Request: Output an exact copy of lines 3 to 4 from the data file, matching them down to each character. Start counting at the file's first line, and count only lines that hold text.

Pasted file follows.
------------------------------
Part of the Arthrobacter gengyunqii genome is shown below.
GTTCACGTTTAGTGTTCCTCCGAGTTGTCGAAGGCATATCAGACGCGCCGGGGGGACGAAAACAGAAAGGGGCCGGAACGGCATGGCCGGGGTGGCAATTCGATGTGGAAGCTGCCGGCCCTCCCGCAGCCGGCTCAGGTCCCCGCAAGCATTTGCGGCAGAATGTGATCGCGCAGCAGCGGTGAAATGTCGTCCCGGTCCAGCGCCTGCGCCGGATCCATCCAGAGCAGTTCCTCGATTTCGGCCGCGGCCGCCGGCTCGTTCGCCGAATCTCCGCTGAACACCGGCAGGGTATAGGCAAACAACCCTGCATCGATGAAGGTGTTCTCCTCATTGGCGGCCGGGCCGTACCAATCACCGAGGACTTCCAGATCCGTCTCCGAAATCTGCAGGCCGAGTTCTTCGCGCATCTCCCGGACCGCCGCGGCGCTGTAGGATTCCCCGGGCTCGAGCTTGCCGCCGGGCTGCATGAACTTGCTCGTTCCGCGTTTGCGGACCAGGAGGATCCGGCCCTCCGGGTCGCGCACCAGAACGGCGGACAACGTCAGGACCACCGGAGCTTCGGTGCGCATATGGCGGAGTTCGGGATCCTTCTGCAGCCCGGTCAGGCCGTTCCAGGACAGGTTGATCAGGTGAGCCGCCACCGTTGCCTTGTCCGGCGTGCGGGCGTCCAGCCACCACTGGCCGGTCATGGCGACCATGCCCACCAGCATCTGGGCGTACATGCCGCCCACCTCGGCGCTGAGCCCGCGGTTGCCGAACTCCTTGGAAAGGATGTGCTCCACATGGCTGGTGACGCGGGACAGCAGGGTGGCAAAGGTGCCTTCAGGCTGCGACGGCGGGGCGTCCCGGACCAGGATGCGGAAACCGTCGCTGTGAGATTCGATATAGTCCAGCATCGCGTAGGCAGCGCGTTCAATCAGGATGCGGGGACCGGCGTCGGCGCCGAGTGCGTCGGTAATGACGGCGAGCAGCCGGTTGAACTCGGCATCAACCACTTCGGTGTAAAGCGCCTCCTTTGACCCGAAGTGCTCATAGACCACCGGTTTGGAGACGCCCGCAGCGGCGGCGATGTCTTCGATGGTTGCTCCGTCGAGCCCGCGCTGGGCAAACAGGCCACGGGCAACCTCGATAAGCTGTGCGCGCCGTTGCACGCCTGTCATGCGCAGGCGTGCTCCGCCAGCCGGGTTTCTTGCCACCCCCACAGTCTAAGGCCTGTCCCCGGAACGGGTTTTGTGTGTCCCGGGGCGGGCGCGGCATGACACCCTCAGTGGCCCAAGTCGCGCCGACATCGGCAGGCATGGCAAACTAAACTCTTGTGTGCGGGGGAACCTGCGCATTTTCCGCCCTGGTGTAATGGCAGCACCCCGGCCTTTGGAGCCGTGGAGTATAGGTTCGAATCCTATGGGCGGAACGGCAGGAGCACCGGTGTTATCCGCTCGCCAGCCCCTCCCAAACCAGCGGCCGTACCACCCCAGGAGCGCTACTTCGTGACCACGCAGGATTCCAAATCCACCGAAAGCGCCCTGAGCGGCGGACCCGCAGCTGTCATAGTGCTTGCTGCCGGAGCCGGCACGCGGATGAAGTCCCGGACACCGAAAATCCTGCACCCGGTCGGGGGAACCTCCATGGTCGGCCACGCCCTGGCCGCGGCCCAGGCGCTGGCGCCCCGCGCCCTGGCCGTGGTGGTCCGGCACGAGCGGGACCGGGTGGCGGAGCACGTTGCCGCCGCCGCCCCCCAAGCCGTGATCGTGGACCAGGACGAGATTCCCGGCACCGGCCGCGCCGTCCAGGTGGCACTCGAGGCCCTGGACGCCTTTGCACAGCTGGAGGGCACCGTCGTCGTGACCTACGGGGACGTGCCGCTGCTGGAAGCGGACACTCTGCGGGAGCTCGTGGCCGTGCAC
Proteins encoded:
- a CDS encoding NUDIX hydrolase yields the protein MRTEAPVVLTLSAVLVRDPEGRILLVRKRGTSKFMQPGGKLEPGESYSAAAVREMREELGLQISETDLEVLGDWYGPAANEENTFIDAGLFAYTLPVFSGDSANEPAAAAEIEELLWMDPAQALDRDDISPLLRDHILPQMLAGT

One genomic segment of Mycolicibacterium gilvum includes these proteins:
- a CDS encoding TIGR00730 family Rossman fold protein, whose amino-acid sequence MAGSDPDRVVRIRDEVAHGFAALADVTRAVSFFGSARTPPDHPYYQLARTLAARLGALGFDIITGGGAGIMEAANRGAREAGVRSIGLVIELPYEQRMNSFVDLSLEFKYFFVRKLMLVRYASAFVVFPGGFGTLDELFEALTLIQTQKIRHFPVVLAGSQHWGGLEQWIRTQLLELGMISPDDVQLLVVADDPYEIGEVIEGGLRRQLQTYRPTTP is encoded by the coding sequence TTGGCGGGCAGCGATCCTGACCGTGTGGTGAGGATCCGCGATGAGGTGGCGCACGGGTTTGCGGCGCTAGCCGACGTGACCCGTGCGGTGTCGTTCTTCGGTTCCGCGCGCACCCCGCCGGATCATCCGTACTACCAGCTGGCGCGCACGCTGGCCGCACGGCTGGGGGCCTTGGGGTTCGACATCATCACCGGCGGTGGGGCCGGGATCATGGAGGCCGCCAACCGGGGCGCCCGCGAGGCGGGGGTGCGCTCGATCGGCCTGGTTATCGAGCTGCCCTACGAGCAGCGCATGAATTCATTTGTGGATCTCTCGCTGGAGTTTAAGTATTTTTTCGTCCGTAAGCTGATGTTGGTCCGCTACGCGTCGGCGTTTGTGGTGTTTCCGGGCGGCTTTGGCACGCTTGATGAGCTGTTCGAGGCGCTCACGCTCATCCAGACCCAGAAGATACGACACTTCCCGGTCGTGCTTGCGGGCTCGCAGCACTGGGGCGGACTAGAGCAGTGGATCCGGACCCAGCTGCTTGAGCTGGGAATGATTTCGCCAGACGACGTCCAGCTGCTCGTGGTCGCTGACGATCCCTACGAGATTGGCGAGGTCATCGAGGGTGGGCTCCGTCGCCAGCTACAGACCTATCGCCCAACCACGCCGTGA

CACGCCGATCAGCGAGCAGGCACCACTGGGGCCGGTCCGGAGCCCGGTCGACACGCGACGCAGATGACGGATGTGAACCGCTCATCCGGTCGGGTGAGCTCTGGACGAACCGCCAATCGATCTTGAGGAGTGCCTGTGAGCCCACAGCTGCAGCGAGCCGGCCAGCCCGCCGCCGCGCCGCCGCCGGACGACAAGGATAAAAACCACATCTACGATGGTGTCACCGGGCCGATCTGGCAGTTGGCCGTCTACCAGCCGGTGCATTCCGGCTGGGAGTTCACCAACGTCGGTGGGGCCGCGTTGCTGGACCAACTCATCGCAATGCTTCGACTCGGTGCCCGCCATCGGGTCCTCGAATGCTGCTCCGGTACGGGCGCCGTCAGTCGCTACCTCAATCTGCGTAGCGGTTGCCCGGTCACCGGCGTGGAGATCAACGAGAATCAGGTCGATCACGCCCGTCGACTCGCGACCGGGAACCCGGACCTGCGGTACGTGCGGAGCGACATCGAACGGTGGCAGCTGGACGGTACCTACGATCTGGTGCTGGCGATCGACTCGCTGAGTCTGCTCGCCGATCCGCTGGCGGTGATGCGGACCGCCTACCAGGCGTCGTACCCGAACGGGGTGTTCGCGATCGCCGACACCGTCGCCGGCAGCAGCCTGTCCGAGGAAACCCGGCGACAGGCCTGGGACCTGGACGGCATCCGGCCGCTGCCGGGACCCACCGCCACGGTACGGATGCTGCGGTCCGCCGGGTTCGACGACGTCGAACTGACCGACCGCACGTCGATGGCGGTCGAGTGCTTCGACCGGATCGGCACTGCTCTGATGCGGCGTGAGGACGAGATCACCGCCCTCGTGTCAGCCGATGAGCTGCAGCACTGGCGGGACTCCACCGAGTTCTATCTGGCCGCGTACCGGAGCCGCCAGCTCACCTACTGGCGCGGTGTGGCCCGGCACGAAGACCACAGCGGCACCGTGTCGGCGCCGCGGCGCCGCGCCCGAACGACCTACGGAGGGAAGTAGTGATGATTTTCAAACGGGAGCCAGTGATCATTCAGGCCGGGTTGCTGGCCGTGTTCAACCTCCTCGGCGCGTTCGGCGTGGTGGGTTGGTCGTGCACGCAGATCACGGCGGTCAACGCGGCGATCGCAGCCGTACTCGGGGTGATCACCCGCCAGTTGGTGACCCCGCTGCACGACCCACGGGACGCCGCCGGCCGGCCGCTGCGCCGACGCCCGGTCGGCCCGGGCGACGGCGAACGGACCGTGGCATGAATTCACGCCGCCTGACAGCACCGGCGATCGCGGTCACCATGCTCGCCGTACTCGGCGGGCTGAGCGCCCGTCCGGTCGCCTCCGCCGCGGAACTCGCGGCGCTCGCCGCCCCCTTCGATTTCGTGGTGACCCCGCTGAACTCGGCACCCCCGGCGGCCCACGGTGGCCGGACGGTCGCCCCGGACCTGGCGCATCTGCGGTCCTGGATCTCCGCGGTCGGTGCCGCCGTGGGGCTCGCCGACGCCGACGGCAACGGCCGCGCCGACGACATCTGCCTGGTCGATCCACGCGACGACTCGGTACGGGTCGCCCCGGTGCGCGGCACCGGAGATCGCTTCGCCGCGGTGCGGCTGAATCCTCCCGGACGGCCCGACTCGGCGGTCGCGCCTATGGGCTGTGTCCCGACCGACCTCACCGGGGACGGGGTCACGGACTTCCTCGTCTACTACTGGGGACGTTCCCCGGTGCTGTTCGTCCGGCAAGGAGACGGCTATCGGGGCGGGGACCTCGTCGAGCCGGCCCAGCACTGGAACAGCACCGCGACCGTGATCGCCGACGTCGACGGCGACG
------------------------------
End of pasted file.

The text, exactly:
Proteins encoded:
- a CDS encoding NUDIX hydrolase yields the protein MRTEAPVVLTLSAVLVRDPEGRILLVRKRGTSKFMQPGGKLEPGESYSAAAVREMREELGLQISETDLEVLGDWYGPAANEENTFIDAGLFAYTLPVFSGDSANEPAAAAEIEELLWMDPAQALDRDDISPLLRDHILPQMLAGT